Oil-linked currencies rise on Saudi reluctance to raise production

Crude prices rallied on Monday after key producer Saudi Arabia said supplies were “plentiful” and warned it would back sustained output reductions, lifting the currencies of oil-producing countries. Brent crude rose 1.5 percent to $73.16 following the remarks from Saudi Arabia’s energy minister, reaching its highest level since late April. “We are not fooled by current prices. We think the market is fragile”, said Khalid al-Falih.

That, in turn, prompted the currencies of oil-led economies to maintain a confident start to the week:

· The Canadian dollar rose 0.3 percent against the dollar to C$1.342.

• The Norwegian krone was up 0.2 percent to 8.77 per dollar, trading near two-month highs.

· Russia’s rouble also climbed 0.2 percent to 64.62 against the greenback.

· The Australian dollar rose as much as 1 percent, but it was further reinforced by an election result that was regarded as market-friendly.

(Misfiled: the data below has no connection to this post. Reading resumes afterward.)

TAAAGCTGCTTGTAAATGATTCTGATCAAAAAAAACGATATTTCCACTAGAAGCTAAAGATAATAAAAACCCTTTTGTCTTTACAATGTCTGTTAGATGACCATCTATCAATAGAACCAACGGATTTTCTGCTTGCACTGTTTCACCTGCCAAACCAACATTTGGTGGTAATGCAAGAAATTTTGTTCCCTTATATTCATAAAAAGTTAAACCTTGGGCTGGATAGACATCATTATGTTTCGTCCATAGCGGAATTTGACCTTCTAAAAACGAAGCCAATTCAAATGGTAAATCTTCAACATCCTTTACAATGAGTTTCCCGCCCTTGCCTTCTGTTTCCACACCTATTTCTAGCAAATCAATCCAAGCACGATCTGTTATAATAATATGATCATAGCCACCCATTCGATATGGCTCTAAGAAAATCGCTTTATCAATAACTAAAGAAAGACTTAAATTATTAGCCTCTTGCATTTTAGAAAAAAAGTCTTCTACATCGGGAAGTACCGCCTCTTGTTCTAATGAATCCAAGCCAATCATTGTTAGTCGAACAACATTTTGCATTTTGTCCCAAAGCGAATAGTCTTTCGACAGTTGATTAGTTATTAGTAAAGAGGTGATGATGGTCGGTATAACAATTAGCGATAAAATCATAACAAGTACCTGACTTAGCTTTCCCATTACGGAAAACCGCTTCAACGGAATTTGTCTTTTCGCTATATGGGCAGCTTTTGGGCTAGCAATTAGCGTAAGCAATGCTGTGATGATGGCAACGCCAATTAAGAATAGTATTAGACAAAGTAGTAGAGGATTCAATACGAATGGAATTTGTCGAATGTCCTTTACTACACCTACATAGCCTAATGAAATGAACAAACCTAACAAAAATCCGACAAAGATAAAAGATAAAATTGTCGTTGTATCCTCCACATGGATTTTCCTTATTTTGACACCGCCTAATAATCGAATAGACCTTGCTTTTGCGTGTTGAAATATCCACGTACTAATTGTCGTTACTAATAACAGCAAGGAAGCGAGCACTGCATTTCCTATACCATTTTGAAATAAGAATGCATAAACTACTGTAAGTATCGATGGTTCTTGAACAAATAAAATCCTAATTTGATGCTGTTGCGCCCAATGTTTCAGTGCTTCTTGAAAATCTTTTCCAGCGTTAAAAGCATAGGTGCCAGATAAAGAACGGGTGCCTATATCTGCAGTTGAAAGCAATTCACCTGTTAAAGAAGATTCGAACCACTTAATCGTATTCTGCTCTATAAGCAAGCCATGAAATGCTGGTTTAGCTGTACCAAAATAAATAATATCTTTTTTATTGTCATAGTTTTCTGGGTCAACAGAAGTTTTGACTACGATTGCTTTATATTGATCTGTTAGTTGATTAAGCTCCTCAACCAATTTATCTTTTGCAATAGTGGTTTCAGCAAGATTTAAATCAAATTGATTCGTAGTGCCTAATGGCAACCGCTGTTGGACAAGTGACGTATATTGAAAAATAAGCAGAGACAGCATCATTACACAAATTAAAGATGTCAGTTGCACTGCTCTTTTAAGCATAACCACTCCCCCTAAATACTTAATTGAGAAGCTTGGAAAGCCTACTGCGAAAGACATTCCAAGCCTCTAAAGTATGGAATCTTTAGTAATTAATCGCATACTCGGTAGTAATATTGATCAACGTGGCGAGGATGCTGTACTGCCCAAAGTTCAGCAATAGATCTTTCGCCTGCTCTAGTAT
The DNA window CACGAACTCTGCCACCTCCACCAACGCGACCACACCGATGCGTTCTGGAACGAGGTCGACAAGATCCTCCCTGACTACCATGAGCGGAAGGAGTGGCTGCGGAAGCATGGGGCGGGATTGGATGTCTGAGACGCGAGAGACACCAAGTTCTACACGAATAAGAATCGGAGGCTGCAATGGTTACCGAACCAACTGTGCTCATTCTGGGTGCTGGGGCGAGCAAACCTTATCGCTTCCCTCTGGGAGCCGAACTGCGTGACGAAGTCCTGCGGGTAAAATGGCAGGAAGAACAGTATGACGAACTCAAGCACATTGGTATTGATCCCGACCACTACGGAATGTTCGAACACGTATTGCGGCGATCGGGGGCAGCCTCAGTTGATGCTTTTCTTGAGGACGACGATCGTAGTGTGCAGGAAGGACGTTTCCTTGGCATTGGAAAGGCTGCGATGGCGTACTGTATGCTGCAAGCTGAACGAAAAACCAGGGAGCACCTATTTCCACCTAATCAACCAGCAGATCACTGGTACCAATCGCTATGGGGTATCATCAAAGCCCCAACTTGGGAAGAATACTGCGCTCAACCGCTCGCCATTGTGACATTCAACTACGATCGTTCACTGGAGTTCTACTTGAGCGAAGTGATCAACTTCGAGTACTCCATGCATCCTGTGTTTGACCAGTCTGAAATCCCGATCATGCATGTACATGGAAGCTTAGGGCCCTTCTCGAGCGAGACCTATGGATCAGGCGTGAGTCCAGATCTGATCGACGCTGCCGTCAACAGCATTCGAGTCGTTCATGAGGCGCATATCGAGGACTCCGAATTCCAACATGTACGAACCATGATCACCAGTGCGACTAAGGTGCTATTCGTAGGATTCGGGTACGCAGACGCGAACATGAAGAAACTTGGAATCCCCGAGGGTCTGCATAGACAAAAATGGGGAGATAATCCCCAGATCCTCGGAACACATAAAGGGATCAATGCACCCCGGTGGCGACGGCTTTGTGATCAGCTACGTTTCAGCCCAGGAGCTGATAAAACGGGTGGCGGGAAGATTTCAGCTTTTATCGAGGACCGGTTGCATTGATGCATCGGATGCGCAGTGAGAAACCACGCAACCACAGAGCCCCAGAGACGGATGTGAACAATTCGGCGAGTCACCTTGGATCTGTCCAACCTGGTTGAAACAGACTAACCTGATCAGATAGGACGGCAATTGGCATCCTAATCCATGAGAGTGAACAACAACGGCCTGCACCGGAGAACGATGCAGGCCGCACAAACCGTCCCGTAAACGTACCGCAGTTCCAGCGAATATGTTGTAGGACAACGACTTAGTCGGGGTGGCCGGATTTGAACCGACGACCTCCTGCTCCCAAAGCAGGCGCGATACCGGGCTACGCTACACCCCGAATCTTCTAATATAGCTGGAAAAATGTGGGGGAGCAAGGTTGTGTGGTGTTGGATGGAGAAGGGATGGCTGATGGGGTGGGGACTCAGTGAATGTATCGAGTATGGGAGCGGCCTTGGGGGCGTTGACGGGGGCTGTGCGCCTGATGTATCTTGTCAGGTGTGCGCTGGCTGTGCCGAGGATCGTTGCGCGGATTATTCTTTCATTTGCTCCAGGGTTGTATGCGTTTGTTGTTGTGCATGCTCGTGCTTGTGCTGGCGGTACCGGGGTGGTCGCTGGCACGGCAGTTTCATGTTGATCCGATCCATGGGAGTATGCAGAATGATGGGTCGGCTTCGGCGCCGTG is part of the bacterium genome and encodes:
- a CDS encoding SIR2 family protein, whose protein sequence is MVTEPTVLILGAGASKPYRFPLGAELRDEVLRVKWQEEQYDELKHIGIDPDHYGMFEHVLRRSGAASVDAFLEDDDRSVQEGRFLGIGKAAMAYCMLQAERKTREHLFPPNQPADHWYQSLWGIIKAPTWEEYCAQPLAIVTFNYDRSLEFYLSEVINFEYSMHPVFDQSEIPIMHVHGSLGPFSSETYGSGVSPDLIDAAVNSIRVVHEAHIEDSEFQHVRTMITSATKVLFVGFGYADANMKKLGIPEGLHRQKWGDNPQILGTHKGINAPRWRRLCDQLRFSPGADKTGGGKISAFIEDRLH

Oil prices have rallied from under $50 a barrel in late December after Opec, Russia and other allied producers agreed to cut production by 1.2m barrels a day since January.

The Saudi comments, delivered last week, came ahead of a convention of oil officials in Jeddah to examine the efficacy of the deal. With the Saudis keen to boost the production cut deal into the second half of this year, in order to bring down inventories. Brent was trading above $73 on Monday morning, while the US benchmark West Texas was up 1.3 percent at $63.57.